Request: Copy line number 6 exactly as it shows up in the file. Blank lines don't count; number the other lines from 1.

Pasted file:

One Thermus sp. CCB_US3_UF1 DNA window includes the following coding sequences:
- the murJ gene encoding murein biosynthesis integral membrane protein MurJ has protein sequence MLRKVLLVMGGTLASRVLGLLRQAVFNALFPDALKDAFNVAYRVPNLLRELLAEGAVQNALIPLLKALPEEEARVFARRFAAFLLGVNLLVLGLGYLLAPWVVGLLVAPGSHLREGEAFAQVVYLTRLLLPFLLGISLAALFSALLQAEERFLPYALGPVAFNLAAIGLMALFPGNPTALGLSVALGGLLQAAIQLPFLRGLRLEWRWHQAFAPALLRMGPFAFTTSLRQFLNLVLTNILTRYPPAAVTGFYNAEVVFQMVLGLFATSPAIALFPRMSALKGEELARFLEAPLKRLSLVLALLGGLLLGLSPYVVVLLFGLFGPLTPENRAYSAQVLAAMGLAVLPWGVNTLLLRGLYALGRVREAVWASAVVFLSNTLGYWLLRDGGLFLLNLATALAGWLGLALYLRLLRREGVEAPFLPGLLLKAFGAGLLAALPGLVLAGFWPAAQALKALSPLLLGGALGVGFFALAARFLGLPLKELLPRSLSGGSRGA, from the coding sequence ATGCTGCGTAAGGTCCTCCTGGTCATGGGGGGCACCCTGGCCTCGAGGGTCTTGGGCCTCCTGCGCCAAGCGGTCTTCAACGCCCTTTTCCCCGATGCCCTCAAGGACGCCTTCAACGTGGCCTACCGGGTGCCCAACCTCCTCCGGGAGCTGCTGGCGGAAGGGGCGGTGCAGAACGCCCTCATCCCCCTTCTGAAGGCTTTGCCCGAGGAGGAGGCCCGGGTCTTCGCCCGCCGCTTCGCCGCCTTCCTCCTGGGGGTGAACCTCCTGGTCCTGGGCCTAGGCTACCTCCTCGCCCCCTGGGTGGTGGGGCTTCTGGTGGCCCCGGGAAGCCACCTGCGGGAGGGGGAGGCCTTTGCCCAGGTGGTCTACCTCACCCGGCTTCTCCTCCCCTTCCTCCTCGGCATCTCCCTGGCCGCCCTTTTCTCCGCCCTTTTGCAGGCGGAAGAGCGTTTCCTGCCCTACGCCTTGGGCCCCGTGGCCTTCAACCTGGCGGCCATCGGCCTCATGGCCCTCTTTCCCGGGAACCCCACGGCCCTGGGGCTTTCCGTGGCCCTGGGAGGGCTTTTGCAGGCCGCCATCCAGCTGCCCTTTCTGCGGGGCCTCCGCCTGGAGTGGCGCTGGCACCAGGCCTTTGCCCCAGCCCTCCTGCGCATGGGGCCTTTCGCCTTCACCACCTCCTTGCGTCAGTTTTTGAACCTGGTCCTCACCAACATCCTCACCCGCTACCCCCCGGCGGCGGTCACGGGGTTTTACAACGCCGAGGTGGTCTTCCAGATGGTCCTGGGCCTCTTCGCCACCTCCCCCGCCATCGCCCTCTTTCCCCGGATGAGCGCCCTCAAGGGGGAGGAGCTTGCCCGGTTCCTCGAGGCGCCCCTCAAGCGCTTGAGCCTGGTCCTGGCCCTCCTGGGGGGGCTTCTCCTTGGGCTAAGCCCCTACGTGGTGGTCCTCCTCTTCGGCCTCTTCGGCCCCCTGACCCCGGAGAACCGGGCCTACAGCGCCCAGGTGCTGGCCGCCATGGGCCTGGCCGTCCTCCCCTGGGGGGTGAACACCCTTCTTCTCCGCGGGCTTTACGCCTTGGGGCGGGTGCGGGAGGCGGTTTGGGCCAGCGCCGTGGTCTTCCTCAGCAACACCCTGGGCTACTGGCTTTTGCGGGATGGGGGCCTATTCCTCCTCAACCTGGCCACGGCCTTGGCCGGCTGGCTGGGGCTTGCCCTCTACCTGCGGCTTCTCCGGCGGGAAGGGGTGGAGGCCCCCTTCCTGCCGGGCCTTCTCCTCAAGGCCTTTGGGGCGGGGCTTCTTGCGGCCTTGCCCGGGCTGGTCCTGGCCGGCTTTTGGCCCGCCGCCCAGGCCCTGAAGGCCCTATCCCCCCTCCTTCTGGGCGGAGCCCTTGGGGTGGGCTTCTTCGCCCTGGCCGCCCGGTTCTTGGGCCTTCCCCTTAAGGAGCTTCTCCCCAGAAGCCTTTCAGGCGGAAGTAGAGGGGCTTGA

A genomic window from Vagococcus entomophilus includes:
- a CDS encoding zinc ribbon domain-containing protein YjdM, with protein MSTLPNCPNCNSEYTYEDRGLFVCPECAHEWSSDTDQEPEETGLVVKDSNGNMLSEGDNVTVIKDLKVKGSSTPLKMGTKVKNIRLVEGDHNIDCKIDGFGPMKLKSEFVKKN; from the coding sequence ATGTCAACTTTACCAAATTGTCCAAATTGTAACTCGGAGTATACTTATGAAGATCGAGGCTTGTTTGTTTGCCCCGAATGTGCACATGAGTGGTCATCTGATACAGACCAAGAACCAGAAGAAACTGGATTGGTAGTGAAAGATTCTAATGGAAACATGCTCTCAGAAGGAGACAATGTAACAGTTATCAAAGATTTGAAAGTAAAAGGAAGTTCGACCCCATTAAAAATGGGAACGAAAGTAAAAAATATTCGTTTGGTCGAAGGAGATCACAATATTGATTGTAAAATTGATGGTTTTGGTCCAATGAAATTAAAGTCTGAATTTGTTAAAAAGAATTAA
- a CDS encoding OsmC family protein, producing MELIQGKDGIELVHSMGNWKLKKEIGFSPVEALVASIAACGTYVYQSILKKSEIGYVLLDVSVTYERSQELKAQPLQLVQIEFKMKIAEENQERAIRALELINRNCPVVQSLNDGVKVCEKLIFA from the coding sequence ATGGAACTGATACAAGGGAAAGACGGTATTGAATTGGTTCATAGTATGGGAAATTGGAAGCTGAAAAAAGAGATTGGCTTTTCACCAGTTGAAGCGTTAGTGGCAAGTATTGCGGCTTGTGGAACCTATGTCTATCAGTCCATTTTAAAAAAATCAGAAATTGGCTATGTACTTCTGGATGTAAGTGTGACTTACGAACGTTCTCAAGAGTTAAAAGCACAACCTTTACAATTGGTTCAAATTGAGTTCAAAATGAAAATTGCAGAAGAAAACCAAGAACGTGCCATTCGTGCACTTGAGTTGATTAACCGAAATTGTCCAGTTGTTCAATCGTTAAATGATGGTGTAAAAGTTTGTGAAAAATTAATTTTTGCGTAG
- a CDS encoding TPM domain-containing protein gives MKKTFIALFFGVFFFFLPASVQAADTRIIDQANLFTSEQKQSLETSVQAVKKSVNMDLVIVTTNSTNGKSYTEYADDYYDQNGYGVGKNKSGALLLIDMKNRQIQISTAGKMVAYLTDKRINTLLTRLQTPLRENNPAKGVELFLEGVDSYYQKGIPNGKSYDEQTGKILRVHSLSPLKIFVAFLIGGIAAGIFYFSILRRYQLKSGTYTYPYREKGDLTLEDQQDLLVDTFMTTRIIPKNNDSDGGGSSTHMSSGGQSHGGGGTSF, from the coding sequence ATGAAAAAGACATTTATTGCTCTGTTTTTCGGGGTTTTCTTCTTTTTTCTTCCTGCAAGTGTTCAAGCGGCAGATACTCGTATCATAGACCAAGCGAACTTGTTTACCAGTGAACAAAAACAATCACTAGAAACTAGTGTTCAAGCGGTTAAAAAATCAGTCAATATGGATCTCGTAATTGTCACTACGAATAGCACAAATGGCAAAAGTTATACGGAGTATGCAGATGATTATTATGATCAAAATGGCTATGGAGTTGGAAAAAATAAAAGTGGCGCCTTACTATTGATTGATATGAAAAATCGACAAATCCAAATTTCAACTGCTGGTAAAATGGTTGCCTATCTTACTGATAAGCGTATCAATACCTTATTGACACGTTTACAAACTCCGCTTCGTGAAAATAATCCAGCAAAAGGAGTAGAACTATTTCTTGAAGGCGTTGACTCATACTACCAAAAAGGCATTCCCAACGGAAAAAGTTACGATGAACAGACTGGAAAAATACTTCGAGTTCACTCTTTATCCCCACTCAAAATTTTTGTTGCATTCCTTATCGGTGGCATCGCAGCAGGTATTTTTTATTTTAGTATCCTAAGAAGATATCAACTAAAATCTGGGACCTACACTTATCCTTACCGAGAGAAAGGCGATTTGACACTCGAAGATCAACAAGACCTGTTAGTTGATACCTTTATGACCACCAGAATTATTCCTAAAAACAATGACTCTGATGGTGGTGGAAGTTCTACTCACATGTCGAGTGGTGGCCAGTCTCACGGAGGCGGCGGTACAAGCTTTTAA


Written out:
- a CDS encoding TPM domain-containing protein gives MKKTFIALFFGVFFFFLPASVQAADTRIIDQANLFTSEQKQSLETSVQAVKKSVNMDLVIVTTNSTNGKSYTEYADDYYDQNGYGVGKNKSGALLLIDMKNRQIQISTAGKMVAYLTDKRINTLLTRLQTPLRENNPAKGVELFLEGVDSYYQKGIPNGKSYDEQTGKILRVHSLSPLKIFVAFLIGGIAAGIFYFSILRRYQLKSGTYTYPYREKGDLTLEDQQDLLVDTFMTTRIIPKNNDSDGGGSSTHMSSGGQSHGGGGTSF, from the coding sequence ATGAAAAAGACATTTATTGCTCTGTTTTTCGGGGTTTTCTTCTTTTTTCTTCCTGCAAGTGTTCAAGCGGCAGATACTCGTATCATAGACCAAGCGAACTTGTTTACCAGTGAACAAAAACAATCACTAGAAACTAGTGTTCAAGCGGTTAAAAAATCAGTCAATATGGATCTCGTAATTGTCACTACGAATAGCACAAATGGCAAAAGTTATACGGAGTATGCAGATGATTATTATGATCAAAATGGCTATGGAGTTGGAAAAAATAAAAGTGGCGCCTTACTATTGATTGATATGAAAAATCGACAAATCCAAATTTCAACTGCTGGTAAAATGGTTGCCTATCTTACTGATAAGCGTATCAATACCTTATTGACACGTTTACAAACTCCGCTTCGTGAAAATAATCCAGCAAAAGGAGTAGAACTATTTCTTGAAGGCGTTGACTCATACTACCAAAAAGGCATTCCCAACGGAAAAAGTTACGATGAACAGACTGGAAAAATACTTCGAGTTCACTCTTTATCCCCACTCAAAATTTTTGTTGCATTCCTTATCGGTGGCATCGCAGCAGGTATTTTTTATTTTAGTATCCTAAGAAGATATCAACTAAAATCTGGGACCTACACTTATCCTTACCGAGAGAAAGGCGATTTGACACTCGAAGATCAACAAGACCTGTTAGTTGATACCTTTATGACCACCAGAATTATTCCTAAAAACAATGACTCTGATGGTGGTGGAAGTTCTACTCACATGTCGAGTGGTGGCCAGTCTCACGGAGGCGGCGGTACAAGCTTTTAA